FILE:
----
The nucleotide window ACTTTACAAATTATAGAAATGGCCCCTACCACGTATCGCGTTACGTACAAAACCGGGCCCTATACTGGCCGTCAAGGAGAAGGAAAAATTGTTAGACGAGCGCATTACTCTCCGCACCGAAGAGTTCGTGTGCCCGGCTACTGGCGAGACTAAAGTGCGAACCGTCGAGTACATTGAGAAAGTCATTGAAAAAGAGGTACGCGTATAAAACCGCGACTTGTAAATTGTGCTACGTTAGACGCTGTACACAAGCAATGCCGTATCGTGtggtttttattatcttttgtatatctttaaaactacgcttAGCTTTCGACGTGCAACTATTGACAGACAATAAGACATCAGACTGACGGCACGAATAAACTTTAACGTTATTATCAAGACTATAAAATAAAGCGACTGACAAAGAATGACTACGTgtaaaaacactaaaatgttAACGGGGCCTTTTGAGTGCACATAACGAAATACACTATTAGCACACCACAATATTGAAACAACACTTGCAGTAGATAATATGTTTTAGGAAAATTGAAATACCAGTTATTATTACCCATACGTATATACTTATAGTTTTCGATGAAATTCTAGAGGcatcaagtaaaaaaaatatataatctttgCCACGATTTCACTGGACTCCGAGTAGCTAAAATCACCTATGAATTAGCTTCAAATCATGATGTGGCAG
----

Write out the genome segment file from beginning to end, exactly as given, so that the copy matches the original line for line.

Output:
The nucleotide window ACTTTACAAATTATAGAAATGGCCCCTACCACGTATCGCGTTACGTACAAAACCGGGCCCTATACTGGCCGTCAAGGAGAAGGAAAAATTGTTAGACGAGCGCATTACTCTCCGCACCGAAGAGTTCGTGTGCCCGGCTACTGGCGAGACTAAAGTGCGAACCGTCGAGTACATTGAGAAAGTCATTGAAAAAGAGGTACGCGTATAAAACCGCGACTTGTAAATTGTGCTACGTTAGACGCTGTACACAAGCAATGCCGTATCGTGtggtttttattatcttttgtatatctttaaaactacgcttAGCTTTCGACGTGCAACTATTGACAGACAATAAGACATCAGACTGACGGCACGAATAAACTTTAACGTTATTATCAAGACTATAAAATAAAGCGACTGACAAAGAATGACTACGTgtaaaaacactaaaatgttAACGGGGCCTTTTGAGTGCACATAACGAAATACACTATTAGCACACCACAATATTGAAACAACACTTGCAGTAGATAATATGTTTTAGGAAAATTGAAATACCAGTTATTATTACCCATACGTATATACTTATAGTTTTCGATGAAATTCTAGAGGcatcaagtaaaaaaaatatataatctttgCCACGATTTCACTGGACTCCGAGTAGCTAAAATCACCTATGAATTAGCTTCAAATCATGATGTGGCAG